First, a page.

I’ll be the first to admit, I’ve never really gotten “excited” to hang out downtown San Antonio. As a kid growing up in Corpus Christi, taking a trip to SA was astoundingly fun. Visiting the River Walk, The Alamo, and all the cool tourist spots definitely brought joy. But as an adult, moving here in 2003, the experience became somewhat lackluster.
I’ve spent many years engaging in the lively downtown atmosphere of our state’s capital, Austin, TX. To be honest, the downtown experience in San Antonio cold not hold a candle to Austin for a young, urban professional as myself. (I still consider myself “young” but I reference about 15 years ago).
As I’ve grown older, the “party life” has definitely simmered, but the need for fun, engaging experiences has not. Well, guess what? I don’t have to drive to Austin anymore to satisfy my urges.
In the time that I’ve lived here, San Antonio has seen a major overhaul in the downtown experience. A few days ago would have said it’s becoming more “Austin-y”, but I would have been completely wrong. Downtown has become more “San Antonio”.
I was corrected on my notion after attending the American Institute of Architects San Antonio’s luncheon for the month. I learned that much of the “revitalization” comes from the vision and hard work of Centro San Antonio. Here’s their mission statement:
"We are a nonprofit who envisions Downtown as a Gathering Place, a Beautiful Place, and as San Antonio’s True Center. Our mission is to mobilize people and resources to build a more prosperous downtown.”
How cool is that?
You know the guys downtown in yellow shirts that are cleaning up and helping direct tourists? These are those guys.
You know the guys that hang up the Christmas lights downtown? These are those guys.
I had the benefit of hearing a presentation by the CEO of Centro San Antonio, Matt Brown. First off, let me just state how cool this guy was. Apparently he never wears a suit and still rocks the double earrings on one ear. When you want someone to make your city fun, this is the individual!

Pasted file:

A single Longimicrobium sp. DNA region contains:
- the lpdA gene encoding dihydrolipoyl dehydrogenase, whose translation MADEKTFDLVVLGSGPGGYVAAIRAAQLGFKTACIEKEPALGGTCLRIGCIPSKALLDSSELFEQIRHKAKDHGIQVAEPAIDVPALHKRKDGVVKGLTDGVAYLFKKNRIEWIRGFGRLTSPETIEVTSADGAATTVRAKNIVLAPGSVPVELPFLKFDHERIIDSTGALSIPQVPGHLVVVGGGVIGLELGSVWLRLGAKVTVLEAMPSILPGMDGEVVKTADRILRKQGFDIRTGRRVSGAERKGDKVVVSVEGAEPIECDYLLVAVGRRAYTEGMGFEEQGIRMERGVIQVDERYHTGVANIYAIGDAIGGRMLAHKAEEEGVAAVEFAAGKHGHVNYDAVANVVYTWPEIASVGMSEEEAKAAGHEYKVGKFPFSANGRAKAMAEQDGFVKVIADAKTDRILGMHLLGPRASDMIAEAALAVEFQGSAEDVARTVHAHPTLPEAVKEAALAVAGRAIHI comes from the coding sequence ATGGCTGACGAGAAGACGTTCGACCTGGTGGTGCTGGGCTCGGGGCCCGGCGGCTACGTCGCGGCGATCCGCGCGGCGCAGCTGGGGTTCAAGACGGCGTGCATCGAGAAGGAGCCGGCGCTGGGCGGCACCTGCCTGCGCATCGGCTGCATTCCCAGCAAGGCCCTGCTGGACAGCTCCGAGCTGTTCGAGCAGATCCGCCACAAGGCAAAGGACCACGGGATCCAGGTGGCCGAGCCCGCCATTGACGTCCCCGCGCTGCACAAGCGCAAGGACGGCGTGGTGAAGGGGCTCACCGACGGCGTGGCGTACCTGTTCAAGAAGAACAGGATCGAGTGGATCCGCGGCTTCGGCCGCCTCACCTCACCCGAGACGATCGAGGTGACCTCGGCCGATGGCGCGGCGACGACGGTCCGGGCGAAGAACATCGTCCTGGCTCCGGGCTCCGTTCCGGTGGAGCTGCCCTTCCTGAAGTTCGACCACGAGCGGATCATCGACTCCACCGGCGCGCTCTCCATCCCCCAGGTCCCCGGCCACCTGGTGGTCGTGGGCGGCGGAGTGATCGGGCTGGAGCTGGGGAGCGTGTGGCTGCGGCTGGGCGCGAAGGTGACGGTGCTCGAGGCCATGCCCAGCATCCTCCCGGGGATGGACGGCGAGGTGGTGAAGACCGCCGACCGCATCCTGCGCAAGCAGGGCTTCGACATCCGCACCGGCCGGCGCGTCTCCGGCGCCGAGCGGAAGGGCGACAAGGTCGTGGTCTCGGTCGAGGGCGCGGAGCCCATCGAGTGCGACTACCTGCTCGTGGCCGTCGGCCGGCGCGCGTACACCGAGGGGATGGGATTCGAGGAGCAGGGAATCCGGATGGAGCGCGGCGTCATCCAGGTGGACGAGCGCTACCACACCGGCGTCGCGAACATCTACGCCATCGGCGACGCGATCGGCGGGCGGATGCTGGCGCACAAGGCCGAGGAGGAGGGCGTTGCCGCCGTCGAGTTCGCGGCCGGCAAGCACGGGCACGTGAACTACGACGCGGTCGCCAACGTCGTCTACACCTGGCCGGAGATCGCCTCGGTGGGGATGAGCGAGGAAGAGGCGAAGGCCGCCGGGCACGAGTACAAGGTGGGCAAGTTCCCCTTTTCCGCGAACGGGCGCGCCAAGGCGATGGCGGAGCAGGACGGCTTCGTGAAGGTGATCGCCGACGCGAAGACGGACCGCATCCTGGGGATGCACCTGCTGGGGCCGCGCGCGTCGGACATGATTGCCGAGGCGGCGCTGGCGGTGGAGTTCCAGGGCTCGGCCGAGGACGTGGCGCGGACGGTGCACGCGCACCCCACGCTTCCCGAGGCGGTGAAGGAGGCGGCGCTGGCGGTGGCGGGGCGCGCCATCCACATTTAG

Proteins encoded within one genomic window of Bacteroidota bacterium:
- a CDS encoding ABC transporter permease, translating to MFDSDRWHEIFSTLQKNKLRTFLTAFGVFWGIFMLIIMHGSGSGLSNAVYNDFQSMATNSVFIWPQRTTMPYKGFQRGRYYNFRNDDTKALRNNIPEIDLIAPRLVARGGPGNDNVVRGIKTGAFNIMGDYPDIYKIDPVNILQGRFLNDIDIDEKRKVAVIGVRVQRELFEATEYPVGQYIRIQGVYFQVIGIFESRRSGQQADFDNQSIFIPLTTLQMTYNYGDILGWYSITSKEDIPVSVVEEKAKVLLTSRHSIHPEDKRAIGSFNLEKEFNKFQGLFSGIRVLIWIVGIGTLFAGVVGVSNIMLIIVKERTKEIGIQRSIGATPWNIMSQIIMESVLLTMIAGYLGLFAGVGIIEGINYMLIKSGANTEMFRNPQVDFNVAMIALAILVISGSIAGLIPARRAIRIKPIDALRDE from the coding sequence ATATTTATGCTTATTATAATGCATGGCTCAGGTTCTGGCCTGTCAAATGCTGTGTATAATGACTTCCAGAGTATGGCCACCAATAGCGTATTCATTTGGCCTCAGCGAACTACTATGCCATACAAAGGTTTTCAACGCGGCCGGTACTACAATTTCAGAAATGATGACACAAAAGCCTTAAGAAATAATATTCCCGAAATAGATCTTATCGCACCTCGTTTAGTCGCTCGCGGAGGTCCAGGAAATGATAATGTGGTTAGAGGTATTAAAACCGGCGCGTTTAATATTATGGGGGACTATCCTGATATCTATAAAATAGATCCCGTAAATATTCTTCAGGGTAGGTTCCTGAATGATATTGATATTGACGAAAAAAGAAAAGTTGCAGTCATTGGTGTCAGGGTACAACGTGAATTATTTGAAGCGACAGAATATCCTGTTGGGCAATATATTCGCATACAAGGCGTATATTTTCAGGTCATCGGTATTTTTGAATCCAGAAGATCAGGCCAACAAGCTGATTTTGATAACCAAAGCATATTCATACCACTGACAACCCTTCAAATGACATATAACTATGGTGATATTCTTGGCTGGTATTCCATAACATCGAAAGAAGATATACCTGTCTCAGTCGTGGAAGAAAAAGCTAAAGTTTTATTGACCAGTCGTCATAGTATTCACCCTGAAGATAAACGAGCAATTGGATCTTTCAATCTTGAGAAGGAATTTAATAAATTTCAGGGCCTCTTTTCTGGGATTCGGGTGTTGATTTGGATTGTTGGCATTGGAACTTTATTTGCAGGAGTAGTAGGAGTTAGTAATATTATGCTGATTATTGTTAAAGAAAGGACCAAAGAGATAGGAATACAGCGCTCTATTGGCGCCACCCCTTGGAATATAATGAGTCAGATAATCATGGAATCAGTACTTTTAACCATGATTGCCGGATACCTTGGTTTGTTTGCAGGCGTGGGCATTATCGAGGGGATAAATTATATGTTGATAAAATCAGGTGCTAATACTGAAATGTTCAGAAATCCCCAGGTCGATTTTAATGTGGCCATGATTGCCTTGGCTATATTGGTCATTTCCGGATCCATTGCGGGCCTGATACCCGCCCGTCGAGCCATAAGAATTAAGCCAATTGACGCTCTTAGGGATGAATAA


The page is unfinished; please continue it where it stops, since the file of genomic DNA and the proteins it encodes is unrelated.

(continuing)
Centro CEO Matt Brown and AIA San Antonio Executive Director Torrey Carleton mingling with attendees at AIA's recent luncheon. Sean Carranza Photography
Brown spoke of Centro’s vision and emphasized the necessity for San Antonio to keep up with the changes other cities are making to attract tech and young talent. Though he didn’t go into a specifics for what’s coming, he did share some insights:
San Antonio is a city that is full of culture and very proud of it, but the lack of artwork downtown doesn’t reflect this. Take a look at Kansas City (according to Brown, I’ve never been there). There is art everywhere, and their reputation for culture definitely takes a back seat to SA.
More Active Spaces
Apparently, surface parking lots account for over half of downtown. This is active space that can be used for hotels, boutiques, housing, restaurants, etc.
How do you uphold your initiative while still making things fun? You make them more playful. Brown referred to an urban area that painted a staircase to public transportation (right next to the escalator) into piano keys with actual sound. The usage of the stairs grew by 70%. He also references a trash can put in a downtown area that included sound effects to sound like something being thrown down a well and exploding. The result was the cleanest area in the city. People were actually picking up trash off the streets just to throw it in the trash can.
Shade The Sidewalks
Its funny how Brown, coming from Los Angeles, said Texas is so dang hot but there’s no shade anywhere! While its just not possible to plant trees everywhere, Centro is looking into other alternative to keep downtown a little cooler.
Initially, when I signed up for this luncheon I thought I would be learning about plans for new buildings and business coming to downtown. I was pleasantly disappointed because I learned so much more. Businesses and buildings are really just the icing on the cake. The foundations and infrastructure is what sets the stage. If downtown can become more artsy, more playful, more active, then it really doesn’t matter what specific businesses are coming. Residents and tourist will want to come downtown just because its a fun, cool place to hang out. I can definitely get on board with that.
I’ll leave you with the most impacting quote I heard from Brown:
“We need to stop comparing ourselves to Austin. If we want to compete with Austin, we need to make ourselves more
This story was originally published on Sean Carranza Photography.